Four first-year charter schools from all over the country opened their doors as members of Hillsdale’s Barney Charter School Initiative last year. This year, the BCSI staff continue to work with the schools to make sure they offer a good education to their students.
The four new schools are Ivywood Classical Academy in Plymouth, Michigan; Northwest Ohio Classical Academy in Toledo, Ohio; Treasure Coast Classical Academy in Stuart, Florida; and Treasure Valley Classical Academy in Fruitland, Idaho. Each of these joined BCSI in 2019 and continued to work with Hillsdale College as they began the 2019 – 2020 school year last fall.
BCSI is a program that seeks to promote classical education and support charter schools nationwide. According to its website, one of their primary goals is “that public-school students may be educated in the liberal arts and sciences and receive instruction in the principles of moral character and civic virtue.”
Kathleen O’Toole, assistant provost for K‑12 education, said that all four schools are doing well in the midst of their first year.
“All the students are getting to know each other, the teachers are getting to know their students,” said O’Toole, who recently visited Treasure Coast Classical Academy.
BCSI leaders worked with school administrators to found the schools. For this, O’Toole said, they did four training sessions for each school board, as well as training for the principals. There is also a two-week training for teachers in the beginning of August where BCSI takes them through a “deep dive into the curriculum,” looking at how to teach in a classical school setting.
O’Toole said BCSI’s curriculum team also visits each school at some point. On the first day, they observe the teachers. For the next day or two, they give recommendations and feedback to the teachers and give them a chance to ask questions.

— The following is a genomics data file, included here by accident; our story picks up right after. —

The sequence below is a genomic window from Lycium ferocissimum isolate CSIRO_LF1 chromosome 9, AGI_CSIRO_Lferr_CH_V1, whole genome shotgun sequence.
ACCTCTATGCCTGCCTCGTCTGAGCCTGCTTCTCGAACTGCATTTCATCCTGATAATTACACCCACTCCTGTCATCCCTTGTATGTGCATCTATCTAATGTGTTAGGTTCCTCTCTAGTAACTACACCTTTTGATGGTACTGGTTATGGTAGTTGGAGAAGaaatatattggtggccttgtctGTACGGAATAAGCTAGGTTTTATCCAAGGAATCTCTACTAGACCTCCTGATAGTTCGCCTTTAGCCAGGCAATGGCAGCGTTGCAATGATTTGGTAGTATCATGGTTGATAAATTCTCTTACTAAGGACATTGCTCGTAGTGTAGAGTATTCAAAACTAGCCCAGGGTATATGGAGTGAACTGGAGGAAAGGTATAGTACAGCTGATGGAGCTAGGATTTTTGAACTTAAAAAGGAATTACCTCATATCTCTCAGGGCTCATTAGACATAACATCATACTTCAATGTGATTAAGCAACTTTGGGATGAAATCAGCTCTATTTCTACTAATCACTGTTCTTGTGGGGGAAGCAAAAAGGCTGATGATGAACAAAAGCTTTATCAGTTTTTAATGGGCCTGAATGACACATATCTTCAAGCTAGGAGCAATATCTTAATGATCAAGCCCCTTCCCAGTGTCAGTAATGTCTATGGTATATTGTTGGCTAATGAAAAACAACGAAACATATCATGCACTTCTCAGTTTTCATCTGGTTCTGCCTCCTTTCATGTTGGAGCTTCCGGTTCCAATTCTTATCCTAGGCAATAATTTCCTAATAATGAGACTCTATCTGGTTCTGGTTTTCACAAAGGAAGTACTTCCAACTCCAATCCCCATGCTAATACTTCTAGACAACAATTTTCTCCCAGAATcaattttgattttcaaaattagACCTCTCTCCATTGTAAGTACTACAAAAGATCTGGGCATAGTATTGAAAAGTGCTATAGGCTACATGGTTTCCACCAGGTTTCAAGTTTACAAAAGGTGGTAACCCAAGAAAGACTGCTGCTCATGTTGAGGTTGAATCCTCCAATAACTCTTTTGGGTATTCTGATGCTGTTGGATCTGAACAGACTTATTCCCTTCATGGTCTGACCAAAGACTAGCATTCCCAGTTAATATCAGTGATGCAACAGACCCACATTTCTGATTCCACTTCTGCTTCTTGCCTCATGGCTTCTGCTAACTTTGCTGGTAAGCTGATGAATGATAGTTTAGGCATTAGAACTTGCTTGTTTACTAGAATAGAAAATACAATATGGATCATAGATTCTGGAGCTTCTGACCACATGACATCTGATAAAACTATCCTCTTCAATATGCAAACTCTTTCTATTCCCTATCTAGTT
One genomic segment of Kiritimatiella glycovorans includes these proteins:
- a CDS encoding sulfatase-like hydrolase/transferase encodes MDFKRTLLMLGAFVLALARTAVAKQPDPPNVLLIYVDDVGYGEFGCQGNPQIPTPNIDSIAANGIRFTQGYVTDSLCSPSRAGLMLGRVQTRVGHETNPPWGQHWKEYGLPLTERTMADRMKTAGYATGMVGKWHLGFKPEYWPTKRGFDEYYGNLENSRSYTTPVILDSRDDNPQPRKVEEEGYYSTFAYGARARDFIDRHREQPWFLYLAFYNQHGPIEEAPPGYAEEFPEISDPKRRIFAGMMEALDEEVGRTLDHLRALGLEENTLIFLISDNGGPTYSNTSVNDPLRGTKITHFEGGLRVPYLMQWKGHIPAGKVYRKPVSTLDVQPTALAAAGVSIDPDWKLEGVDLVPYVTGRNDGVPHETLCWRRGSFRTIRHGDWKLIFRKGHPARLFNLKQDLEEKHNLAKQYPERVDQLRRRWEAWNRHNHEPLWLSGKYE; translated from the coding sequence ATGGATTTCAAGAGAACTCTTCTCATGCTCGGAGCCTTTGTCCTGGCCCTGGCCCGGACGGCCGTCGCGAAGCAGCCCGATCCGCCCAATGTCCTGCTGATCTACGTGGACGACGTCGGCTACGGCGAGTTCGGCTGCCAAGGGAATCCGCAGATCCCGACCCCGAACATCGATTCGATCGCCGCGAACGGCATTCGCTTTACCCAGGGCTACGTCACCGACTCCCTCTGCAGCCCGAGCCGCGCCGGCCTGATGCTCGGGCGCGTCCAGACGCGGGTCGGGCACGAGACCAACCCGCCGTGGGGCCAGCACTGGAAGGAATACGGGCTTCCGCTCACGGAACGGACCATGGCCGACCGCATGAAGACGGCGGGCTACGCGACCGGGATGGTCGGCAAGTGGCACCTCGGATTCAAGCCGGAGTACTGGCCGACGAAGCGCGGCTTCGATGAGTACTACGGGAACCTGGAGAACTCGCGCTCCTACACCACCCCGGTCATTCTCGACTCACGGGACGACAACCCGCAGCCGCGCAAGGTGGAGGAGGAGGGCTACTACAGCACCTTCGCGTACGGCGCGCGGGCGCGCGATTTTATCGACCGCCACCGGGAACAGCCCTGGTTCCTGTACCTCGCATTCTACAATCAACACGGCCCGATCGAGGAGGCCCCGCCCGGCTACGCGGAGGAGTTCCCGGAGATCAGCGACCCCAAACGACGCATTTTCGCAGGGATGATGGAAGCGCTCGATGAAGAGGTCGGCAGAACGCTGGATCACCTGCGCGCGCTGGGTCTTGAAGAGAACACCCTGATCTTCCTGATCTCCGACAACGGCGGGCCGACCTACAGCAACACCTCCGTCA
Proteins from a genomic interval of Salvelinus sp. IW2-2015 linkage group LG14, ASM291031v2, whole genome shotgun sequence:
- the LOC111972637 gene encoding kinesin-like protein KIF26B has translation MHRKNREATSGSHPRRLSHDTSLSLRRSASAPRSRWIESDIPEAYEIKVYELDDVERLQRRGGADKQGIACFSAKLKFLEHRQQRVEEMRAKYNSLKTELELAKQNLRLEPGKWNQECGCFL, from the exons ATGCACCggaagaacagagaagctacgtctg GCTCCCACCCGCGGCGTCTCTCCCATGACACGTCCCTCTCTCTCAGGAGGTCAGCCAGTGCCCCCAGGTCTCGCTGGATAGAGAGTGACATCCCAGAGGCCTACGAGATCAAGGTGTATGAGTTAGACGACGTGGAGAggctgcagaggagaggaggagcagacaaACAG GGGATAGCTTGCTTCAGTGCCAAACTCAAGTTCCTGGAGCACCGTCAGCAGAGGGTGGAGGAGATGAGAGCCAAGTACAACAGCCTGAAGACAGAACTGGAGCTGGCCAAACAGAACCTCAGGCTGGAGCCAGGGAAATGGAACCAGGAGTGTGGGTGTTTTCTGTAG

“A lot of the support we give brand new teachers is how to do specific techniques,” O’Toole said.
One such technique, for example, focuses on teaching bar modeling — a pictorial representation of math problems — from the Singapore Math curriculum. To instruct students in this method successfully, O’Toole said, teachers must be familiar with bar modeling before taking it to the classroom.
O’Toole said BCSI serves to support charter schools, especially ones that are just getting started. She said no matter the school, the first year is always difficult, especially when faculty, administrators, students, and families don’t know each other yet. Also, teachers in these contexts are often new to classical education, and BCSI helps them learn how to teach within the classical method.
“Putting together a school is a hard thing. It’s like starting a business except you’ve got hundreds of children coming to school for the first time,” she said. “We provide them some guidance. We help them work on classroom management and how to teach every subject.”
Treasure Coast Classical Academy
Janine Swearingin, principal at Treasure Coast Classical Academy in Florida, said the school held its first day of classes on Aug. 12 and opened with 535 students. After losing some, she said the school grew, and there are now 620 students. The school has a waiting list, but it is no longer accepting applicants for this year. TCCA is currently a K‑6 institution, and it will expand to 7th grade next year. The plan, Swearingin said, is to be a full K‑12 school by 2025.
She said before she joined, a group of founders in the Martin County area were interested in classical education and decided they wanted to form a partnership with BCSI.
One benefit this new school offers, Swearingin said, is that it provides more alternatives for parents looking to send their children to school.